What causes a writer to stop writing? Stop. Not quit. Quitting is different. Quitting is walking away with the intention of not going back. Quitting is a decision that something has served its purpose, is futile, is no longer viable or desirable. Quitting is giving up, giving away, giving yourself a better option.
Most writers never quit. Most writers can’t quit. There is always some element–a thought, observation, a scrap of dialogue–that suggests a character, a line of poetry, a sentence, or a paragraph. Writers are like musicians who hear music everywhere (the sound of water flowing over rocks; the beat tires make hitting the pavement on a particular stretch of road).
Writers often wake up with an idea for a poem, story, essay, or book before they’ve had their first cup of morning coffee. Sometimes, a remembered dream gives birth to an idea for a great narrative. Do they bound out of bed and develop their idea, write while the concept is fresh in their memory?
Some do, but not all, and not all the time.
Days, weeks, and months can go by without one word being written–by people who like to write. I don’t think it has much to do with that old catchall, “writer’s block.” I suspect many writers aren’t blocked; they just aren’t writing.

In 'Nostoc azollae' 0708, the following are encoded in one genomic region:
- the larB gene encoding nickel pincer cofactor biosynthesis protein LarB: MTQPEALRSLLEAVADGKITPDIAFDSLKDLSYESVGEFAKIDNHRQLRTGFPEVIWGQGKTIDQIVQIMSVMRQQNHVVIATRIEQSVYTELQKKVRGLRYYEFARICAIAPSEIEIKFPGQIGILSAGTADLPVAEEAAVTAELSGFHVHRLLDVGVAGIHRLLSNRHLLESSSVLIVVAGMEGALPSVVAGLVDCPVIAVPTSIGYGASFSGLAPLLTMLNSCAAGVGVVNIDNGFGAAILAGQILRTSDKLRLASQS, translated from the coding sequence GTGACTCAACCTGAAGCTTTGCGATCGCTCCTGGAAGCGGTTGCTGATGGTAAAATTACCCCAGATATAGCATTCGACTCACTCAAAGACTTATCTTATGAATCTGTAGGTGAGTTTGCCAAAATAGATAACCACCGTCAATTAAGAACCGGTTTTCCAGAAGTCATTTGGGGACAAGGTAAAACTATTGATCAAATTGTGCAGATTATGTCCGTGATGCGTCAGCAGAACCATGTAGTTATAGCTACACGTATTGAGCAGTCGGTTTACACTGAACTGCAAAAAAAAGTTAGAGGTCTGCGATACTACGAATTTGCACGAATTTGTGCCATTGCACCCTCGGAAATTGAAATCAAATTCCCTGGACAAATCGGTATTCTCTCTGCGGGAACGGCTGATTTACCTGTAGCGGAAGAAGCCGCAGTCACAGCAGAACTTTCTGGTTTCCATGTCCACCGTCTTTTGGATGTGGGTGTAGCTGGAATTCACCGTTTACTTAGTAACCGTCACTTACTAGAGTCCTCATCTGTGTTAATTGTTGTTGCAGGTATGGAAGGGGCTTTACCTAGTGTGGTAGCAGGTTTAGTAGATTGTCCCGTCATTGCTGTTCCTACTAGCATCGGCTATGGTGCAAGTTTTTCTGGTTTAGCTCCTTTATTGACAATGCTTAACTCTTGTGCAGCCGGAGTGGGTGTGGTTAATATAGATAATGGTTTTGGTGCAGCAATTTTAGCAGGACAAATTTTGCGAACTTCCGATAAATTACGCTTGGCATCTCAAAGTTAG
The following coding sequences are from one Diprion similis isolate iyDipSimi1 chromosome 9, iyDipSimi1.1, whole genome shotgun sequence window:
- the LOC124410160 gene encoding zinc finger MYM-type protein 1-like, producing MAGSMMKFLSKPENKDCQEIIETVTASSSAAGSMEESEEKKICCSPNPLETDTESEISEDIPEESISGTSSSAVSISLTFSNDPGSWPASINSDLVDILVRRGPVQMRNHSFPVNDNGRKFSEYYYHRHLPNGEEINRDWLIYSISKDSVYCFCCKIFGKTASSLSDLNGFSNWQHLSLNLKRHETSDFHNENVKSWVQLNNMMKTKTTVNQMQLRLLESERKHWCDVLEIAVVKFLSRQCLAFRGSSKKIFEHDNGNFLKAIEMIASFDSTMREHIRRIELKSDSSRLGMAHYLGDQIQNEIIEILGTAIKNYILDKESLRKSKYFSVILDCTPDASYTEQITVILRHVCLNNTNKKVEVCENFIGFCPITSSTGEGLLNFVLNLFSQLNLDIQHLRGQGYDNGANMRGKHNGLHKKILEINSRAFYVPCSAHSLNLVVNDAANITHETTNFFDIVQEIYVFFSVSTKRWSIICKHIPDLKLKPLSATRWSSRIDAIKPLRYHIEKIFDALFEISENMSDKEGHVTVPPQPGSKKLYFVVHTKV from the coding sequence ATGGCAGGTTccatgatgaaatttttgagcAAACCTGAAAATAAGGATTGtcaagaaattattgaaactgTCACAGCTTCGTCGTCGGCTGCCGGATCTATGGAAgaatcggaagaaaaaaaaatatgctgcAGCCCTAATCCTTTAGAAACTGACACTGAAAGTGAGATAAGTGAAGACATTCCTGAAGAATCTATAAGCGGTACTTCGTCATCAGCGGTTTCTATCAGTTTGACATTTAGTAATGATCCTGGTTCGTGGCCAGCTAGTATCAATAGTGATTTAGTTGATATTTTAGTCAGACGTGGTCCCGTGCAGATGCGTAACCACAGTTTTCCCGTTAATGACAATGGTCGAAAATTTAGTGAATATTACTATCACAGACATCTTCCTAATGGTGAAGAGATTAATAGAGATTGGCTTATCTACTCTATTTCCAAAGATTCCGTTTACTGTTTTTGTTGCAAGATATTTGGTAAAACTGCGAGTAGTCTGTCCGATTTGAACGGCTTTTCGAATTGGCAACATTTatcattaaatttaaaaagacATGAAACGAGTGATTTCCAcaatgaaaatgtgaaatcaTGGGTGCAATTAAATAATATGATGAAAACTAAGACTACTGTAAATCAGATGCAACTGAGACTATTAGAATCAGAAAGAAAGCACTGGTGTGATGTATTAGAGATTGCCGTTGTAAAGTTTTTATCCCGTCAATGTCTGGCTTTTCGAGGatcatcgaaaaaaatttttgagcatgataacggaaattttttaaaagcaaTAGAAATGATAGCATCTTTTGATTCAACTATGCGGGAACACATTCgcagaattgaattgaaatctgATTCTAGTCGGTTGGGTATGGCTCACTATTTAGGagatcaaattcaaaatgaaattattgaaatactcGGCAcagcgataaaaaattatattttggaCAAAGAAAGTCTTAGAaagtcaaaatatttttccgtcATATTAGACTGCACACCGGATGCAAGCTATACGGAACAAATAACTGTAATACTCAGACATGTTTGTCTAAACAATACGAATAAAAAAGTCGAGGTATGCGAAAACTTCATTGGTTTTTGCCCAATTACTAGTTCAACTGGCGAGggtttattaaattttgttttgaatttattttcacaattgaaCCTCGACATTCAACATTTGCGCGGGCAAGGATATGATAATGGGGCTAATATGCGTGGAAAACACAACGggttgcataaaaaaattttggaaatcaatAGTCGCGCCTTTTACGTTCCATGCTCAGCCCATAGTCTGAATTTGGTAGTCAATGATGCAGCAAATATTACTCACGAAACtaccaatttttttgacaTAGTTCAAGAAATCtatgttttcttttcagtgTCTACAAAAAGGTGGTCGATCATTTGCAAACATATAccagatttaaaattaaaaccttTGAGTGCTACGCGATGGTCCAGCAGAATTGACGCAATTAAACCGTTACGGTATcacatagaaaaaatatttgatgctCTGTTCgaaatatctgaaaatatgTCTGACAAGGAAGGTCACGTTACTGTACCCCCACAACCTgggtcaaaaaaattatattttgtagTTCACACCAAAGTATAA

If we identify ourselves as writers, we are frequently asked, “What are you working on now?” Often, we murmur something like, “Oh, I’m in the editing stage.” “Too soon to go public.” “Just finishing my novel, (chapbook, essay collections, etc.).” Rarely do we tell the truth, “I have a lot of half-finished stuff on my computer, but I just haven’t felt like working on it.”
It’s difficult (often guilt inducing) to admit this when we are constantly admonished to climb out of a warm bed at 4 a.m. and write for several hours–before putting in a full day’s work at the job that really pays, or attending to personal or family needs. We are told to stare at a blank computer page until an idea comes, even if it takes several hours. Why would we want to do that? And why assume we are blocked, heads as empty as a gourds? If there is no desire to write at a particular moment, staring at a computer screen or a blank piece of paper isn’t going to be an attitude changer. Neither is putting in a prescribed number of hours per day at the keyboard (regardless of output) going to make a difference.
Most writers I know, when they are motivated and excited about what they are working on, will spend every available moment writing, forgoing activities, pleasures, and frequently the necessary breaks–barely stopping for lunch or dinner. For them, it’s about being “in the zone,” not enforced writing practices.
I haven’t been writing much lately (this blog site attests to that neglect). No excuses. I just haven’t been in the mood. I’m thinking that isn’t a bad thing, because I’ve gained a new perspective on several projects, thought of some new twists on old projects, and will probably welcome time at the keyboard soon.